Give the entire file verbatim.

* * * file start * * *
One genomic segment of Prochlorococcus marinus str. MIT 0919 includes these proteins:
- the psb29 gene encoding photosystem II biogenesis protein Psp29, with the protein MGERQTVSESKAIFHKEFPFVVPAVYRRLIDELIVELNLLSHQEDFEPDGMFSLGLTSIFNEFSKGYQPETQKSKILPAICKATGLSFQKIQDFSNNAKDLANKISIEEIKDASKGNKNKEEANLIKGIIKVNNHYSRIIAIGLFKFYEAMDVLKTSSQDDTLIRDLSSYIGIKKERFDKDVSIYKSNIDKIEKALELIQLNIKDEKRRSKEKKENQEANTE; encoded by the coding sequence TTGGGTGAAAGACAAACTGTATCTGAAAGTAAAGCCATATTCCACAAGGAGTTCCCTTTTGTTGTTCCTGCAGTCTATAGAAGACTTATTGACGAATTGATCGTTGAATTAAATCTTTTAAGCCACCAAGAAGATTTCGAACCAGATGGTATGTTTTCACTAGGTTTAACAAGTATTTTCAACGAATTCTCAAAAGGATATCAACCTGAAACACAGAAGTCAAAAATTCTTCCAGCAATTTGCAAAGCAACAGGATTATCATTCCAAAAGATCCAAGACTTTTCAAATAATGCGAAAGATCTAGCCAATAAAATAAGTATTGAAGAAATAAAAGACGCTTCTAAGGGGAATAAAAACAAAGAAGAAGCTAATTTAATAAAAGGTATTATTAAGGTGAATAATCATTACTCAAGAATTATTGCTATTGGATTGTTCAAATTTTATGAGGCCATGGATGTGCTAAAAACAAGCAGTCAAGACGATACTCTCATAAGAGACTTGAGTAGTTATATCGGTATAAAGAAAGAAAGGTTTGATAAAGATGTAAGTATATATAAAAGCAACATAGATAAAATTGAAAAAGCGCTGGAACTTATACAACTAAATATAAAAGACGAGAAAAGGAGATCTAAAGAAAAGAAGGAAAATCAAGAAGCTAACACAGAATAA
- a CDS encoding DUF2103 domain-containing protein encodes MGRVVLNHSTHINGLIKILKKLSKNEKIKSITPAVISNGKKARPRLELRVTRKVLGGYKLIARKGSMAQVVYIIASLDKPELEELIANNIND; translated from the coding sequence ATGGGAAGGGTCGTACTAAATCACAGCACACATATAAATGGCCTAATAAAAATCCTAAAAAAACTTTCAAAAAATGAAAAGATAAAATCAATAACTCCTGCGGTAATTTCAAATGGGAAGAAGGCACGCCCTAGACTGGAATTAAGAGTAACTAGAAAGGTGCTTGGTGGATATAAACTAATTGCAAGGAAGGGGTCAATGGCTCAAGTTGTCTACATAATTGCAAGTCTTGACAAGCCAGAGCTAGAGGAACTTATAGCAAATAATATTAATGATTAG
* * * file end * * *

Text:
One genomic segment of Prochlorococcus marinus str. MIT 0919 includes these proteins:
- the psb29 gene encoding photosystem II biogenesis protein Psp29, with the protein MGERQTVSESKAIFHKEFPFVVPAVYRRLIDELIVELNLLSHQEDFEPDGMFSLGLTSIFNEFSKGYQPETQKSKILPAICKATGLSFQKIQDFSNNAKDLANKISIEEIKDASKGNKNKEEANLIKGIIKVNNHYSRIIAIGLFKFYEAMDVLKTSSQDDTLIRDLSSYIGIKKERFDKDVSIYKSNIDKIEKALELIQLNIKDEKRRSKEKKENQEANTE; encoded by the coding sequence TTGGGTGAAAGACAAACTGTATCTGAAAGTAAAGCCATATTCCACAAGGAGTTCCCTTTTGTTGTTCCTGCAGTCTATAGAAGACTTATTGACGAATTGATCGTTGAATTAAATCTTTTAAGCCACCAAGAAGATTTCGAACCAGATGGTATGTTTTCACTAGGTTTAACAAGTATTTTCAACGAATTCTCAAAAGGATATCAACCTGAAACACAGAAGTCAAAAATTCTTCCAGCAATTTGCAAAGCAACAGGATTATCATTCCAAAAGATCCAAGACTTTTCAAATAATGCGAAAGATCTAGCCAATAAAATAAGTATTGAAGAAATAAAAGACGCTTCTAAGGGGAATAAAAACAAAGAAGAAGCTAATTTAATAAAAGGTATTATTAAGGTGAATAATCATTACTCAAGAATTATTGCTATTGGATTGTTCAAATTTTATGAGGCCATGGATGTGCTAAAAACAAGCAGTCAAGACGATACTCTCATAAGAGACTTGAGTAGTTATATCGGTATAAAGAAAGAAAGGTTTGATAAAGATGTAAGTATATATAAAAGCAACATAGATAAAATTGAAAAAGCGCTGGAACTTATACAACTAAATATAAAAGACGAGAAAAGGAGATCTAAAGAAAAGAAGGAAAATCAAGAAGCTAACACAGAATAA
- a CDS encoding DUF2103 domain-containing protein encodes MGRVVLNHSTHINGLIKILKKLSKNEKIKSITPAVISNGKKARPRLELRVTRKVLGGYKLIARKGSMAQVVYIIASLDKPELEELIANNIND; translated from the coding sequence ATGGGAAGGGTCGTACTAAATCACAGCACACATATAAATGGCCTAATAAAAATCCTAAAAAAACTTTCAAAAAATGAAAAGATAAAATCAATAACTCCTGCGGTAATTTCAAATGGGAAGAAGGCACGCCCTAGACTGGAATTAAGAGTAACTAGAAAGGTGCTTGGTGGATATAAACTAATTGCAAGGAAGGGGTCAATGGCTCAAGTTGTCTACATAATTGCAAGTCTTGACAAGCCAGAGCTAGAGGAACTTATAGCAAATAATATTAATGATTAG